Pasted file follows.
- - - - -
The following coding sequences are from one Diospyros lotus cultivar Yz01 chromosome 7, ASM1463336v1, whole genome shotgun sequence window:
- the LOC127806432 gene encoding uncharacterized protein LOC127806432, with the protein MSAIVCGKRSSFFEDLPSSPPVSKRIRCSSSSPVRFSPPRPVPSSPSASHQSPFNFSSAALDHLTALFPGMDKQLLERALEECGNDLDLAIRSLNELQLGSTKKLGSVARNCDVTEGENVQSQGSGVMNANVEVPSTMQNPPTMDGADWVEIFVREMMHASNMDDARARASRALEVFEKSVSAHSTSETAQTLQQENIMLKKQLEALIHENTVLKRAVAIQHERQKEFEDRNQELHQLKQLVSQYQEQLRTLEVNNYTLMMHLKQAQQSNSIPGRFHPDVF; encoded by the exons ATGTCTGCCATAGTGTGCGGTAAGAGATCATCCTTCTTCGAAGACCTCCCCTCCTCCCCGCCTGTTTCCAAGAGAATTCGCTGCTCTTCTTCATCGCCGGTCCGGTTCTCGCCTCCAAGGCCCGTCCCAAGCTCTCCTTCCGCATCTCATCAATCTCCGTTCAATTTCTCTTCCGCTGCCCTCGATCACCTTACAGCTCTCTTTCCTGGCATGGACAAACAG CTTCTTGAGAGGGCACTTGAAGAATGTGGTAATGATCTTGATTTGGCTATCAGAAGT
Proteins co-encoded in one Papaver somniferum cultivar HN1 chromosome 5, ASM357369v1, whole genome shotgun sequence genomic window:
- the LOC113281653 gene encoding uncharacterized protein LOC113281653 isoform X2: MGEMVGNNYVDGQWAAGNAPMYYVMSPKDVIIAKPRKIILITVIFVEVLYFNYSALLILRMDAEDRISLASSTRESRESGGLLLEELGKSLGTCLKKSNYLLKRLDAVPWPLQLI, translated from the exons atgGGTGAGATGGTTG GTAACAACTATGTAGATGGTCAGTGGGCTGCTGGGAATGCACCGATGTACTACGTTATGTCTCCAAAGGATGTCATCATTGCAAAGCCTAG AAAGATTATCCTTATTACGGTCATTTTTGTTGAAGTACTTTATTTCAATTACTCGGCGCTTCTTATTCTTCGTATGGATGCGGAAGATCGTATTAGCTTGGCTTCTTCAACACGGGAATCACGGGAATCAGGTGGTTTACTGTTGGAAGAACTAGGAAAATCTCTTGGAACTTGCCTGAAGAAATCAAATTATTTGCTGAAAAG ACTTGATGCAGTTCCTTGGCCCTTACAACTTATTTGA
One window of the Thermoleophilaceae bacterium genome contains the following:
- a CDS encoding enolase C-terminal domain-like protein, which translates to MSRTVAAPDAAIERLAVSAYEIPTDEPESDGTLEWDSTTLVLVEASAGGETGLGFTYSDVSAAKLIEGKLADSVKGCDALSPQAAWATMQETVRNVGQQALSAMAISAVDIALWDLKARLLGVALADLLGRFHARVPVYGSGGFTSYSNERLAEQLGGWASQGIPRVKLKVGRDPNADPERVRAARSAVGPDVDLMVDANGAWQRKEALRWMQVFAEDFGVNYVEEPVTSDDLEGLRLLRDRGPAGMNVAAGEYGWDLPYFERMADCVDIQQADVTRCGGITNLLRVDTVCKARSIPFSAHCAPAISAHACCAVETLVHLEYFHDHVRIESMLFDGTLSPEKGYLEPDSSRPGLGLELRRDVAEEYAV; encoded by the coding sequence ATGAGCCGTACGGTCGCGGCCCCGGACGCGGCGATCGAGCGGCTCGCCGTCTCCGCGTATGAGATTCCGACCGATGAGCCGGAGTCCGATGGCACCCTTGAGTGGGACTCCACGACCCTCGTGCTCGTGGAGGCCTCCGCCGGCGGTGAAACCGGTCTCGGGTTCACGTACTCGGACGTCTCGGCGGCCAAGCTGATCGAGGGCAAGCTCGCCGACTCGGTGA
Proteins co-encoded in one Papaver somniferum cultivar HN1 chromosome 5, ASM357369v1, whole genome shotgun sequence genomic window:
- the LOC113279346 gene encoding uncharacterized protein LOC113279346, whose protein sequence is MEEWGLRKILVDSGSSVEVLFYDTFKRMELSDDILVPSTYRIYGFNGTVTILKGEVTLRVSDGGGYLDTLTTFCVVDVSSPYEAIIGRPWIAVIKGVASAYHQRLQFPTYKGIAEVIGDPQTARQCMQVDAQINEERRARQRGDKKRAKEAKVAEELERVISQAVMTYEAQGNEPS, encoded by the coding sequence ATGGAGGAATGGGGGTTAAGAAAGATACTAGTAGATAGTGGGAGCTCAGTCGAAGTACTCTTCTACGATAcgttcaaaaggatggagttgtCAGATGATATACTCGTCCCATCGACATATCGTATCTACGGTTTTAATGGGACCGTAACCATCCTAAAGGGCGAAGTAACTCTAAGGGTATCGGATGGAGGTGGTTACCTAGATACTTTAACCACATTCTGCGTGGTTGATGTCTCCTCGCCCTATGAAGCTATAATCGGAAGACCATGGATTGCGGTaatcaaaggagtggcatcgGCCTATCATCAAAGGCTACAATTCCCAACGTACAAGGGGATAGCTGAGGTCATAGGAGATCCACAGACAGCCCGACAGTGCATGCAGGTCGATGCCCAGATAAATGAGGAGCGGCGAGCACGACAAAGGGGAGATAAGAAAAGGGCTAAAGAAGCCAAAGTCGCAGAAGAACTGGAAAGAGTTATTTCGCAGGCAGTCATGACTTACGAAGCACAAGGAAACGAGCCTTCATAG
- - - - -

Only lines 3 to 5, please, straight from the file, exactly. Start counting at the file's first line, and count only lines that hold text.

Proteins co-encoded in one Papaver somniferum cultivar HN1 chromosome 5, ASM357369v1, whole genome shotgun sequence genomic window:
- the LOC113281653 gene encoding uncharacterized protein LOC113281653 isoform X2: MGEMVGNNYVDGQWAAGNAPMYYVMSPKDVIIAKPRKIILITVIFVEVLYFNYSALLILRMDAEDRISLASSTRESRESGGLLLEELGKSLGTCLKKSNYLLKRLDAVPWPLQLI, translated from the exons atgGGTGAGATGGTTG GTAACAACTATGTAGATGGTCAGTGGGCTGCTGGGAATGCACCGATGTACTACGTTATGTCTCCAAAGGATGTCATCATTGCAAAGCCTAG AAAGATTATCCTTATTACGGTCATTTTTGTTGAAGTACTTTATTTCAATTACTCGGCGCTTCTTATTCTTCGTATGGATGCGGAAGATCGTATTAGCTTGGCTTCTTCAACACGGGAATCACGGGAATCAGGTGGTTTACTGTTGGAAGAACTAGGAAAATCTCTTGGAACTTGCCTGAAGAAATCAAATTATTTGCTGAAAAG ACTTGATGCAGTTCCTTGGCCCTTACAACTTATTTGA
One window of the Thermoleophilaceae bacterium genome contains the following: